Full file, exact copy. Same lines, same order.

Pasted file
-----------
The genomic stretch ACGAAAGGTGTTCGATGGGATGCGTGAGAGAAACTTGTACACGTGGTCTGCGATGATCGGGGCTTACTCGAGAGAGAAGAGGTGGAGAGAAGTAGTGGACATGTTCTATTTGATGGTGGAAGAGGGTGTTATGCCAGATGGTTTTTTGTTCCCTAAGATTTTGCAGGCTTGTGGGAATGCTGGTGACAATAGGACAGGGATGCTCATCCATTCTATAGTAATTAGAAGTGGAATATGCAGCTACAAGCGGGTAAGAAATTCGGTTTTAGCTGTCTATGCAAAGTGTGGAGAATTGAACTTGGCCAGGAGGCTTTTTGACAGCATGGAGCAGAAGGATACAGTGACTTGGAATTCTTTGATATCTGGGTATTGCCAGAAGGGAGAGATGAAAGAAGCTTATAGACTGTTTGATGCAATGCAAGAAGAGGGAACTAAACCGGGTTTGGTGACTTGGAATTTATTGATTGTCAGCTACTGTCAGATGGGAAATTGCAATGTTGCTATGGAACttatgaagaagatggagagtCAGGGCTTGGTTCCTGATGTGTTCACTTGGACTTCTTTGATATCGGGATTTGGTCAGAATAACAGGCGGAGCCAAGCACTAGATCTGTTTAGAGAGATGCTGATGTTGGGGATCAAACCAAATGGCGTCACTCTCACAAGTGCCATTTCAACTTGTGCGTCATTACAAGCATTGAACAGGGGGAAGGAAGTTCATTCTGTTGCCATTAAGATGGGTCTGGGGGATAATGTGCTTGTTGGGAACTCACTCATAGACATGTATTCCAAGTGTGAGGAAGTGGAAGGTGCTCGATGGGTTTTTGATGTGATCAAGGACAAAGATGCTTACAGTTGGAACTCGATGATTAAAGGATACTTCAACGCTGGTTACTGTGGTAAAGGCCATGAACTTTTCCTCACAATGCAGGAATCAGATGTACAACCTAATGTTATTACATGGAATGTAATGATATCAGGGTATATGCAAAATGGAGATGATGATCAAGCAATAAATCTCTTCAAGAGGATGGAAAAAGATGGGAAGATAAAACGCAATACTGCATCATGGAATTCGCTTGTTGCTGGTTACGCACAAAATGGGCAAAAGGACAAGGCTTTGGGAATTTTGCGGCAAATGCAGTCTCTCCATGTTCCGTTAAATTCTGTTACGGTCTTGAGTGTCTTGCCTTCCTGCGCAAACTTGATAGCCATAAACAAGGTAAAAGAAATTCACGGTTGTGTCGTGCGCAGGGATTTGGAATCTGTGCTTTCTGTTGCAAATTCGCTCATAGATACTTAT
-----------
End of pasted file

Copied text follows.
The genomic stretch ACGAAAGGTGTTCGATGGGATGCGTGAGAGAAACTTGTACACGTGGTCTGCGATGATCGGGGCTTACTCGAGAGAGAAGAGGTGGAGAGAAGTAGTGGACATGTTCTATTTGATGGTGGAAGAGGGTGTTATGCCAGATGGTTTTTTGTTCCCTAAGATTTTGCAGGCTTGTGGGAATGCTGGTGACAATAGGACAGGGATGCTCATCCATTCTATAGTAATTAGAAGTGGAATATGCAGCTACAAGCGGGTAAGAAATTCGGTTTTAGCTGTCTATGCAAAGTGTGGAGAATTGAACTTGGCCAGGAGGCTTTTTGACAGCATGGAGCAGAAGGATACAGTGACTTGGAATTCTTTGATATCTGGGTATTGCCAGAAGGGAGAGATGAAAGAAGCTTATAGACTGTTTGATGCAATGCAAGAAGAGGGAACTAAACCGGGTTTGGTGACTTGGAATTTATTGATTGTCAGCTACTGTCAGATGGGAAATTGCAATGTTGCTATGGAACttatgaagaagatggagagtCAGGGCTTGGTTCCTGATGTGTTCACTTGGACTTCTTTGATATCGGGATTTGGTCAGAATAACAGGCGGAGCCAAGCACTAGATCTGTTTAGAGAGATGCTGATGTTGGGGATCAAACCAAATGGCGTCACTCTCACAAGTGCCATTTCAACTTGTGCGTCATTACAAGCATTGAACAGGGGGAAGGAAGTTCATTCTGTTGCCATTAAGATGGGTCTGGGGGATAATGTGCTTGTTGGGAACTCACTCATAGACATGTATTCCAAGTGTGAGGAAGTGGAAGGTGCTCGATGGGTTTTTGATGTGATCAAGGACAAAGATGCTTACAGTTGGAACTCGATGATTAAAGGATACTTCAACGCTGGTTACTGTGGTAAAGGCCATGAACTTTTCCTCACAATGCAGGAATCAGATGTACAACCTAATGTTATTACATGGAATGTAATGATATCAGGGTATATGCAAAATGGAGATGATGATCAAGCAATAAATCTCTTCAAGAGGATGGAAAAAGATGGGAAGATAAAACGCAATACTGCATCATGGAATTCGCTTGTTGCTGGTTACGCACAAAATGGGCAAAAGGACAAGGCTTTGGGAATTTTGCGGCAAATGCAGTCTCTCCATGTTCCGTTAAATTCTGTTACGGTCTTGAGTGTCTTGCCTTCCTGCGCAAACTTGATAGCCATAAACAAGGTAAAAGAAATTCACGGTTGTGTCGTGCGCAGGGATTTGGAATCTGTGCTTTCTGTTGCAAATTCGCTCATAGATACTTAT